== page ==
For larger grid-tied and off-grid solar installations where the solar battery may energize the whole home, maximum power point tracking (MPPT) controllers are the better choice. They safely maximize the energy delivered to the solar battery and shorten charging times. MPPT controllers can work with 12-volt and 24-volt systems like a PWM controller, but they can also handle 36-volt and 48-volt up to 200-volt PV arrays with current ratings from 30 to 100 amps. MPPT controllers are larger and more costly than PWM controllers, but they scale nicely for larger PV applications and exhibit conversion efficiencies up to 99%.
3/ Inverters – These devices convert direct current (DC) electricity supplied by the batteries to alternating current (AC) electricity used by the home. Their power rating may limit how much power a battery installation can deliver at any moment, so correctly sizing them is critical.
Some batteries include an integrated inverter and require AC-coupling to a home’s solar panel array and the network grid. With this equipment, AC power supplied from solar panel inverters or the electrical grid is connected directly to the battery system. The integrated battery inverter converts the AC input to the battery to DC output to charge the batteries. Because they can be AC-connected directly, integrated inverter batteries are ideal for retrofitting homes with existing solar panels.
Other solar batteries require an external third-party inverter. Separate inverters will take up more wall space. This fact can be a concern if space limitations restrict the use of such equipment.
4/ Wiring and backup power configuration – The battery installation can be sized and wired to supply your entire home’s electrical needs or energize essential circuits only. Some whole-house battery backup configurations require you to manually shed nonessential electrical loads to avoid draining the batteries, posing a problem if no one is around to perform the switching.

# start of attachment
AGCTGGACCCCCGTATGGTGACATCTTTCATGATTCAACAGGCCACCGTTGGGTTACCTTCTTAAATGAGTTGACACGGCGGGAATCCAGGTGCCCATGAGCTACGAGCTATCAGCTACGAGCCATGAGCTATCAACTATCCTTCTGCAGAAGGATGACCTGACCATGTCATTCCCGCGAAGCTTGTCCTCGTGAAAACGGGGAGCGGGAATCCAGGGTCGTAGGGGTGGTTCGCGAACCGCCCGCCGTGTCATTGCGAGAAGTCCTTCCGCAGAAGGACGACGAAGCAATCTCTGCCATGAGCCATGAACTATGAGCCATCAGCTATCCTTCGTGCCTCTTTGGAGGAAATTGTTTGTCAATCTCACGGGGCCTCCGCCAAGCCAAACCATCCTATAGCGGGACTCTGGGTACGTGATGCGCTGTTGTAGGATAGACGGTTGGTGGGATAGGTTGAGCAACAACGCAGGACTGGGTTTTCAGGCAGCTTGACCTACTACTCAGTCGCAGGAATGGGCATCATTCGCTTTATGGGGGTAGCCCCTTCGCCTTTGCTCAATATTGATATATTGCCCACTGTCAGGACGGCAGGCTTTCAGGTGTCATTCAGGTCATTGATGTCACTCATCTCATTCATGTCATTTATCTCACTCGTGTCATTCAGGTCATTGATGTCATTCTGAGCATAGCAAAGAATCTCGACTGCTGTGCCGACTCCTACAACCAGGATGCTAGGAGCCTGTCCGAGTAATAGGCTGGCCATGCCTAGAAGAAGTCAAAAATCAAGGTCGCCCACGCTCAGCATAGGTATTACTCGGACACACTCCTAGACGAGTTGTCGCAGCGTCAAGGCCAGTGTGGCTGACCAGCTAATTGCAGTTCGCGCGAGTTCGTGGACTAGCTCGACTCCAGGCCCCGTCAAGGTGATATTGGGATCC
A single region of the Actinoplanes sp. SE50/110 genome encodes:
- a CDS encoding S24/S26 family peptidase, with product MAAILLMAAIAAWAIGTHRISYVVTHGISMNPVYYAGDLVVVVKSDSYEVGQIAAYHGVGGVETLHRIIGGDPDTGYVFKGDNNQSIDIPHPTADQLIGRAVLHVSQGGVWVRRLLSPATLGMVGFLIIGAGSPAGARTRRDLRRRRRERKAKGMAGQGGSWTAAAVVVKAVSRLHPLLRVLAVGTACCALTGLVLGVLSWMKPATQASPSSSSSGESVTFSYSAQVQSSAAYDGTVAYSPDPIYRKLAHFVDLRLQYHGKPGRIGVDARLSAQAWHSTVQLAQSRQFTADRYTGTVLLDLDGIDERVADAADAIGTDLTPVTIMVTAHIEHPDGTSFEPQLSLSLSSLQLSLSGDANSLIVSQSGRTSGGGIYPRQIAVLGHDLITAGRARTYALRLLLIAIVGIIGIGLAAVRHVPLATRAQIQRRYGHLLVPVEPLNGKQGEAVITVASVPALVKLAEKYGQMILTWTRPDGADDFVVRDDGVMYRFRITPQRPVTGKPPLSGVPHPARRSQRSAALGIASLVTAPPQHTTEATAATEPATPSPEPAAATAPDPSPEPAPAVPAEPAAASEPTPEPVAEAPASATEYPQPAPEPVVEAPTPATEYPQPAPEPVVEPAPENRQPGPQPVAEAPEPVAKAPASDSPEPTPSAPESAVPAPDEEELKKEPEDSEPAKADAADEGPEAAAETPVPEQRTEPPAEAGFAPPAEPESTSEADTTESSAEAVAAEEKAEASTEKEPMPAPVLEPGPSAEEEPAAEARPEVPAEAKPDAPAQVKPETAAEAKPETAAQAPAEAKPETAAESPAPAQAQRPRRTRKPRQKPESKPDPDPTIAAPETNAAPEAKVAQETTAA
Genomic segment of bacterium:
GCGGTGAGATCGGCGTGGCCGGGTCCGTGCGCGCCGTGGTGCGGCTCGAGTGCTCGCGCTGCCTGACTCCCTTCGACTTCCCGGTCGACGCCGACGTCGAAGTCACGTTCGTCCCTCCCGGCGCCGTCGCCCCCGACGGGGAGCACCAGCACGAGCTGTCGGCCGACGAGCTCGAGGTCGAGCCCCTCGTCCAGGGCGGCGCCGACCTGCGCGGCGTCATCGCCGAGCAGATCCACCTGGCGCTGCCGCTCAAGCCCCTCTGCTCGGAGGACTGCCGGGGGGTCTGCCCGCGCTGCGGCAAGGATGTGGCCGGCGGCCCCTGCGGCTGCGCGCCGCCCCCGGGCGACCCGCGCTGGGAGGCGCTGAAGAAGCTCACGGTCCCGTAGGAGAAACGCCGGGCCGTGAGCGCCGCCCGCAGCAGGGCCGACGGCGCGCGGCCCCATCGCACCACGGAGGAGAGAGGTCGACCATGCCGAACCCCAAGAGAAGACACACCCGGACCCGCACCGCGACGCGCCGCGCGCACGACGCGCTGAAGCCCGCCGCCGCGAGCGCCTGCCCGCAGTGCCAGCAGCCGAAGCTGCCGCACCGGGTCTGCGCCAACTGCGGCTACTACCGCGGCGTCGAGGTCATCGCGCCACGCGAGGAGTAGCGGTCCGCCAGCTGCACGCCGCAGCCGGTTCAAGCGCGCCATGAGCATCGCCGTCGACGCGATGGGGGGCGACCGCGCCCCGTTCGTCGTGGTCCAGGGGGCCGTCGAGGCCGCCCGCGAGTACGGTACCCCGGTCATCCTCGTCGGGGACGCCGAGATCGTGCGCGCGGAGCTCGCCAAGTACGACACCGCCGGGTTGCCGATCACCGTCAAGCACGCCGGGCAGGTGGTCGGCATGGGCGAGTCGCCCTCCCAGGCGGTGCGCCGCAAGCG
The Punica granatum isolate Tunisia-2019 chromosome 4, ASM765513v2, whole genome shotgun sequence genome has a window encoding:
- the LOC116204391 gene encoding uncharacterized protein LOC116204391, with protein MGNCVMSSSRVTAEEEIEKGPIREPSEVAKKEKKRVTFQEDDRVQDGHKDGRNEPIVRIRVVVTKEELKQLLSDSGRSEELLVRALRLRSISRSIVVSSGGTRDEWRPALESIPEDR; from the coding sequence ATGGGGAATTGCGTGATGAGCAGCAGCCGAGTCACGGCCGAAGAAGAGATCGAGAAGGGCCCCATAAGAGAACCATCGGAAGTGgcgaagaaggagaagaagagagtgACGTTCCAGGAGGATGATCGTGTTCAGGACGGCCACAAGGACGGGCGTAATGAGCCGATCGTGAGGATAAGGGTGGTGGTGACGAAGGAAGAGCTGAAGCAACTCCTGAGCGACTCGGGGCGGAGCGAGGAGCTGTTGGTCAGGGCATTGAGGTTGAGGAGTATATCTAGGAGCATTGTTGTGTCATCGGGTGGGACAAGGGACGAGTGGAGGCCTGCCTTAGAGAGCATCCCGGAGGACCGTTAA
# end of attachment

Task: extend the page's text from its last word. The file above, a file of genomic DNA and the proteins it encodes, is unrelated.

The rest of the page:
5/ Smart energy management software and communications technology – Such software usually comes with the solar battery package to automate and monitor battery cycling. The common practice is to program the software to ensure batteries are charged using inexpensive solar energy from the PV array or non-peak utility energy and then discharged during peak hours to lower your monthly electrical bill. Solar battery systems can employ communication tools to ensure batteries are at full charge before a scheduled power outage or imminent storm that may cause unscheduled outages. Further, programming the energy management software to automatically shed non-critical electrical loads and supply only essential circuits when a power outage is detected avoids draining the battery unnecessarily.
Solar Battery Configurations
Solar battery systems can be grouped into four major categories:
1/ DC-coupled systems are commonly associated with off-grid solar energy installations (where no utility power is available) and small automotive and marine applications. They employ solar charge controllers, also known as solar regulators, to safely charge batteries directly from solar panels. A battery inverter is also required to convert direct current from the battery to alternating current for use in the home. Some solar battery systems come complete with a charge controller built into the battery inverter to provide a neat, self-contained package.
DC-coupled systems exhibit higher efficiency than AC-coupled batteries as fewer conversions are required. However, retrofitting an existing grid-tied solar installation with DC-coupled batteries requires the grid-tied inverter to be compatible with the battery inverter.
2/ AC-coupled systems employ solar inverters and battery inverters to manage the power coming from solar arrays (or the grid or local generator) to keep the battery charged. These systems are now the most popular choice for modern grid-tied home systems and commercial applications.